In his writing he supports the theory by which Italy is more a geographical concept than a real nation and that its inhabitants live on “public lies” and “private truths”. He points out that his peers have lost their faith in any kind of government and that they may never achieve enough self-confidence to exert real control over international economic or political affairs. Barzini thinks that the only fundamental institution in the country is the family, within which Italians practice “virtues other men usually dedicate to the welfare of their country at large; the Italians’ family loyalty is their true patriotism.” However, Barzini explains, the strength of the family is not only a defense against disorder, “but one of its principal causes.” Barzini’s words show his deep turmoil of feelings, a mixture of disillusion, love, hate, sarcasm, sense of humor, words that could have been written just yesterday.
His capacity to “read” the worlds that surround him permeates all his writings. For example in 1977, after having spent years in the U.S. both as a student and a worker, he wrote the essay O America: in it he pointed out how hard it is to present to the Americans a modern image of Italy. “I translated aloud writings by Leopardi and Dante, - Barzini wrote in O America- also to show that Italy is not only tomato sauce and cloves of garlic.” He was clearly referring to the immigrants arriving in America in miserable conditions at the end of 1800s and at the beginning of 1900s: in some way they must be considered the ancestors of those who nowadays take long boat journeys to emigrate in foreign countries. Among them, we can also include those who have fed the waves of immigration in Italy in recent years. In this case too, Barzini’s gift for anticipating events is more than evident: he recognizes the necessity for integration and cooperation, leaving no room for stereotypes. Going back to 1954, we find further evidence of the impressive gift that makes of him an acute observer.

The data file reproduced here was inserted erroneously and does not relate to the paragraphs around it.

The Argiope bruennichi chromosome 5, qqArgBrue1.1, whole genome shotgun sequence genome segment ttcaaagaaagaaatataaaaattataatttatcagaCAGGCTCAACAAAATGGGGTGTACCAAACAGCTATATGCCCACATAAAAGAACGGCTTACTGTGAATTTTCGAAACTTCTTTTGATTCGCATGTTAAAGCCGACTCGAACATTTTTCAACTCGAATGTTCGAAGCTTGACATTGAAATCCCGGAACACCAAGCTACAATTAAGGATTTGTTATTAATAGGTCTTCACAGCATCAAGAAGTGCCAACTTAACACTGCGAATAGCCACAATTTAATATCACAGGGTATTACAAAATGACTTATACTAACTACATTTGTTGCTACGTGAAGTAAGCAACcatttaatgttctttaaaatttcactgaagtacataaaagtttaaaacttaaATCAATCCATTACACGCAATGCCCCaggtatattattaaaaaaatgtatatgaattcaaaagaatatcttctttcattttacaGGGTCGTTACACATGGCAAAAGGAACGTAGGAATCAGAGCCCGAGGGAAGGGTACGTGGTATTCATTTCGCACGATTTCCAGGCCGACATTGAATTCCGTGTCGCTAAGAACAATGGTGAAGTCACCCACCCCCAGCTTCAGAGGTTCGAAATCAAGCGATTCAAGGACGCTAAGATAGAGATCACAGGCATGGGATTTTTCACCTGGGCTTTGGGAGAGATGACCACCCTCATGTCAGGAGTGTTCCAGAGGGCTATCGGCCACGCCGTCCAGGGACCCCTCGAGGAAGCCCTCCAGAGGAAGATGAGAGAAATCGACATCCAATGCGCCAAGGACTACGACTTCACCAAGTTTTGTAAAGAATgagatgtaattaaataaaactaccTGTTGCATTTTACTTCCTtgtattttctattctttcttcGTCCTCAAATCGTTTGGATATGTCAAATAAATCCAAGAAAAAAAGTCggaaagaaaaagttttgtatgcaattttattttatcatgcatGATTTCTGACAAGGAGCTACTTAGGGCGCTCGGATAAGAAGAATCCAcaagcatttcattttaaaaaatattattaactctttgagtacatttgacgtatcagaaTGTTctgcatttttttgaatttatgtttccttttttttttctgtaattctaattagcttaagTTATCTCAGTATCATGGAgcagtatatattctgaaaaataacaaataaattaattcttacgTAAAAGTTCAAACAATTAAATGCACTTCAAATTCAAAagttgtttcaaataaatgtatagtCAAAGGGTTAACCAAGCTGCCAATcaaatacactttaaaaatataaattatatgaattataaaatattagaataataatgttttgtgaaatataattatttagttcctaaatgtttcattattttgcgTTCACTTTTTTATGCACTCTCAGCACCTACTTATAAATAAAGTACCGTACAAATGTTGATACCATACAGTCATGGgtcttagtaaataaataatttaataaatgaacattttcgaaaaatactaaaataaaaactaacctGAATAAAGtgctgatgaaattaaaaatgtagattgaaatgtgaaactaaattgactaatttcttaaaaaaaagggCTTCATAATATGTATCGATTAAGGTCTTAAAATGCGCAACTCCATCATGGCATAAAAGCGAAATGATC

In fact, when in Americans Are Alone in the World he talks about the differences between Europe and America his words sound incredibly suited to modern times: “We, in Europe, know little and decide nothing . . . They, the Americans, are alone in the world and carry war and peace on their lap, and . . . nobody can really advise, help or guide them.”
The reader approaching his writings admires him wholeheartedly but also wonders, what would his opinion be on today’s politics, the contemporary world, the U.S after 9/11, the recent economic crisis? What would Barzini have written on these matters?